We read that sales during the 2018 U.S. holiday shopping season rose 5.1 percent to over $850 billion. Because of a robust economy and tempting discounts, many shoppers didn’t think twice about increasing their credit card debt.

I am not surprised to hear that holiday shopping generated near to a trillion in sales, because we (my wife, Marsha, The Almost Perfect Woman, and I) certainly went out of our way to do our share. We are proud that we contributed to the booming Maine and national economy. Many Americans might consider us to be a bit peculiar, however, because we spent only hard cash and charged nothing.

Although we, as a couple, did more than our share, please understand that my part was marginal. Like a boy who never learned to speak because he was raised by wolves, I never learned how to spend money because I never had any. For me, buying things is a spectator sport. I am not even qualified to stand back and applaud from the sidelines.

This is not to say that I am cheap or mean. When I first met Marsha 30 years ago, mad with infatuation, I really tried to spend with reckless abandon.

But, like your typical knockaround husband, I had no idea of what my wife wanted.

For a few years I spluttered along by dragging home this or that, but finally realized that no matter what I bought, it was the wrong color, the wrong size or that it was something she just gave to the Salvation Army two days before.

If you have ever given a loved one a thoughtful gift, only to have her throw back her head and laugh, you know that buying on impulse for others is an art that cannot be learned in sociology, psychology or anthropology classes. Buying a Christmas gift for others is like being able to appreciate scenery, sunsets or Neil Diamond. Either you can do it or you can’t, and many years ago, like too many well-meaning husbands, I learned that getting little token presents for my wife was a waste of time and effort.

Of course, as our marriage ripened, there was no need to buy gifts because we already had everything.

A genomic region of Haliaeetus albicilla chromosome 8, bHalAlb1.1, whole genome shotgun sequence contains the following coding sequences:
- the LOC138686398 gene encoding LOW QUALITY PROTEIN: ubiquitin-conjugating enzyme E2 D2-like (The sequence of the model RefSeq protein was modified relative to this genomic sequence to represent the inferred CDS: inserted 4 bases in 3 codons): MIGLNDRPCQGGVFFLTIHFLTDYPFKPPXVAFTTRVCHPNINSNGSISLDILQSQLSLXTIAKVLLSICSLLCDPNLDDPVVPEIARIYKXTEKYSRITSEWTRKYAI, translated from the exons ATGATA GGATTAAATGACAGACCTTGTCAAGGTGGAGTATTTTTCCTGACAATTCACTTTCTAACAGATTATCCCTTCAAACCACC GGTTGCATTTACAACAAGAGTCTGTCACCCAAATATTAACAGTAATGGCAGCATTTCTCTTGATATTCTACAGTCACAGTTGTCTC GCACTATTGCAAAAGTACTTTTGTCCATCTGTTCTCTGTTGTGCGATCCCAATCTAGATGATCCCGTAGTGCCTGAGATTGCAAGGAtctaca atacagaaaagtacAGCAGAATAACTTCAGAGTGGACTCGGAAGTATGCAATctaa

If you’ve ever been there, you know that at this point gifts must be expensive, unique and unneeded.

One Christmas, antique dealer Ross Levett sold me a beautiful antique coat button that some enterprising Dutch archaeologist had dug out of an 800-year-old privy site in Amsterdam. It is to be worn around the neck on a long, slender gold chain like a polished fang from some huge animal. Marsha abandoned it when too many disbelieving friends asked to see the provenance.

In sharp contrast to her husband, my beautiful young trophy wife was born with the gift of buying, doing and saying the right thing. She intuitively knows when I want shrimp and rice with veggies for supper instead of ham and mashed potatoes with spinach. Or that spaghetti with cold, meatless sauce right out of the bottle will be just the thing. She acts accordingly, and it appears on the table, seemingly without effort.

Although you know that I have a horror of digressing, someone who tuned in late might now ask why I never prepare a meal. You and other close friends know that there are two ways I can get my wife to laugh. One is to put my hands lovingly on her shoulders, look into her eyes and whisper, “I am the boss in this house.” No matter how many times I have done this over the years, she is incapable of keeping a straight face. The second way to make her laugh is to put my hands lovingly on her shoulders, look into her eyes and say, “Why don’t you let me prepare a wonderful supper?”

I mentioned that Marsha knows how to say the right thing at the right time. It might be a question about your grandson who is touring with a concert band in China or your mother who just moved into a smaller apartment. She even remembers the names and everything you’ve ever told her about anyone even vaguely connected to your family.

Because she is omniscient, buying or making my Christmas presents is always easy for her. This year she sewed two pockets on the legs of my new dungarees and then squandered our entire retirement nest egg on a pair of dollar store reading glasses and two ballpoint pens.

The humble Farmer can be heard Friday nights at 7 on WHPW (97.3 FM) and visited at his website:

www.thehumblefarmer.com/MainePrivateRadio.html